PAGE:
The escalating level of heroin use in Waterford and the south east has further illustrated the requirement for enhanced local services for recovering addicts along with those seeking to break the habit.
Figures released this week have revealed that Garda prosecutions for heroin in the south east rose by an astonishing 2,000 per cent between 2002 and 2007.
As recently as 2002, there wasn’t a single heroin prosecution in the Waterford/Kilkenny Garda District over the course of the calendar year. By 2007 (which is the latest available year recorded), prosecutions had risen to 75.
Given the anecdotal evidence presented to The Munster Express by parents, Councillors and Gardaí, the heroin problem in parts of the city now is considerably worse than what it was in 2007.
With that in mind, levels of addiction and, inevitably, annual prosecution rates have unquestionably escalated over the past three years.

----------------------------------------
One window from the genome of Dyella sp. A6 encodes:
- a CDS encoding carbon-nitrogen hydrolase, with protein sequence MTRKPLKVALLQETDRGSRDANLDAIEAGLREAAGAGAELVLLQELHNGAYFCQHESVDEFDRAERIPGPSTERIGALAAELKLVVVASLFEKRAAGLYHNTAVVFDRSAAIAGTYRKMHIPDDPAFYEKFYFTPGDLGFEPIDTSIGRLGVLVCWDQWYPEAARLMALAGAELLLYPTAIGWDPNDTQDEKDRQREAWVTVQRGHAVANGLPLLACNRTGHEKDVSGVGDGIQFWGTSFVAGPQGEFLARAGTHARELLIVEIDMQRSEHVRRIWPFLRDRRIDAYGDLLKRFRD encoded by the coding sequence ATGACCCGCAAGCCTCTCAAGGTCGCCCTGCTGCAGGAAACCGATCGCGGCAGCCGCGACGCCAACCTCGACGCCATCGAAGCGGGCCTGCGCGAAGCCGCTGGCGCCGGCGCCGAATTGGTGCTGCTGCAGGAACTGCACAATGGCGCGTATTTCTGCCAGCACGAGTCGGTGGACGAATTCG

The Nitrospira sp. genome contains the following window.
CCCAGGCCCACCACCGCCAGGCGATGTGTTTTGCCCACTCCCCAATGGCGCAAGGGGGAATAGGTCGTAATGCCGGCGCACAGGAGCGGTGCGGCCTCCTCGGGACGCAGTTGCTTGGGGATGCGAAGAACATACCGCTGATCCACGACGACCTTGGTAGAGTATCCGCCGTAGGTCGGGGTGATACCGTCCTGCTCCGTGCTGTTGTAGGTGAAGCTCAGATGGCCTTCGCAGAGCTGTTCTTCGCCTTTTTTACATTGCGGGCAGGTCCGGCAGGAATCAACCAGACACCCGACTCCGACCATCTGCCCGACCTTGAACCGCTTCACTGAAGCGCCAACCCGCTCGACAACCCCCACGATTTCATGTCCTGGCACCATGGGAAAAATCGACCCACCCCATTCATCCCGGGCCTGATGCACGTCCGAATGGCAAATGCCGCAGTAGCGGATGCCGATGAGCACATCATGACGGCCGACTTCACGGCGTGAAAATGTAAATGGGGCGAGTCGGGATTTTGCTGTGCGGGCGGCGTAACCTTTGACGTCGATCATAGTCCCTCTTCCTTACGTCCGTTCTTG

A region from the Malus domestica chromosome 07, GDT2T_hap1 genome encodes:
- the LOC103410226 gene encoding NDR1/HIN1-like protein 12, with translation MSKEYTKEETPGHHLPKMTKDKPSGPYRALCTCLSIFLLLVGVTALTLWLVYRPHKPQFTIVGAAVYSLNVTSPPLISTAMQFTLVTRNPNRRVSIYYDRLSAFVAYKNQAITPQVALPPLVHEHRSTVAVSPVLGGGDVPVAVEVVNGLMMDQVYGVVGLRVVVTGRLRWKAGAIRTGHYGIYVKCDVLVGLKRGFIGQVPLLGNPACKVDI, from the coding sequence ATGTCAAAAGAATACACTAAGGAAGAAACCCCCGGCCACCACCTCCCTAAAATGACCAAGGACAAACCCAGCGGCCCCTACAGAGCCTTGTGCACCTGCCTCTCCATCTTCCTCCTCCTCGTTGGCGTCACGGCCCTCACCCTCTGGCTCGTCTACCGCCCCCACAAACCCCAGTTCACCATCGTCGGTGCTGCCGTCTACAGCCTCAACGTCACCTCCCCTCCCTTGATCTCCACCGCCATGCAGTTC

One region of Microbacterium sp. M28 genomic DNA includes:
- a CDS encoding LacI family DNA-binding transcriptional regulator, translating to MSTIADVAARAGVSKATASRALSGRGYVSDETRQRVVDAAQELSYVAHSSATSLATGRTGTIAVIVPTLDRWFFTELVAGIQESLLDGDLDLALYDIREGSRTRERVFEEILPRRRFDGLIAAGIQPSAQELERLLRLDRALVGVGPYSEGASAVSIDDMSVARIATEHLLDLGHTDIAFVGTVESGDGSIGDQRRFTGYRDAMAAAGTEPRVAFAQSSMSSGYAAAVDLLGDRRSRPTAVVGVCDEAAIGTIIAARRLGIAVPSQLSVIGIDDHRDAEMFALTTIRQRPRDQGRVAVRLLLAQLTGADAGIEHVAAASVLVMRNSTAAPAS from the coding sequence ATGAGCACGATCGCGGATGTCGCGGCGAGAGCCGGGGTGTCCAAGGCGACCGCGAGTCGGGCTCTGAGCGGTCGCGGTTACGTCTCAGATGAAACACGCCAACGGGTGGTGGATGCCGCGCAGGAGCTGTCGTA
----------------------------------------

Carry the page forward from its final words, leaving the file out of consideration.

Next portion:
What was once considered a ‘Dublin-centric’ narcotic is now widely available throughout the country.
Dealers and pushers in Waterford city have, in recent months, been attempting to hook schoolgoers by lacing ‘free’ cannabis joints with heroin.
The increased levels of domestic break-ins across the city, with relatively small amounts of cash being stolen from homes, have also been linked to the rise in heroin use. After all, an addict needs at least €100 a week to get their heroin fix.
Addicts, strapped for cash and desperate for their next hit, will take money from wherever they can lay their hands on it.
“The heroin battle is a complex one that requires multiple responses,” according to Sinn Féin Councillor David Cullinane.
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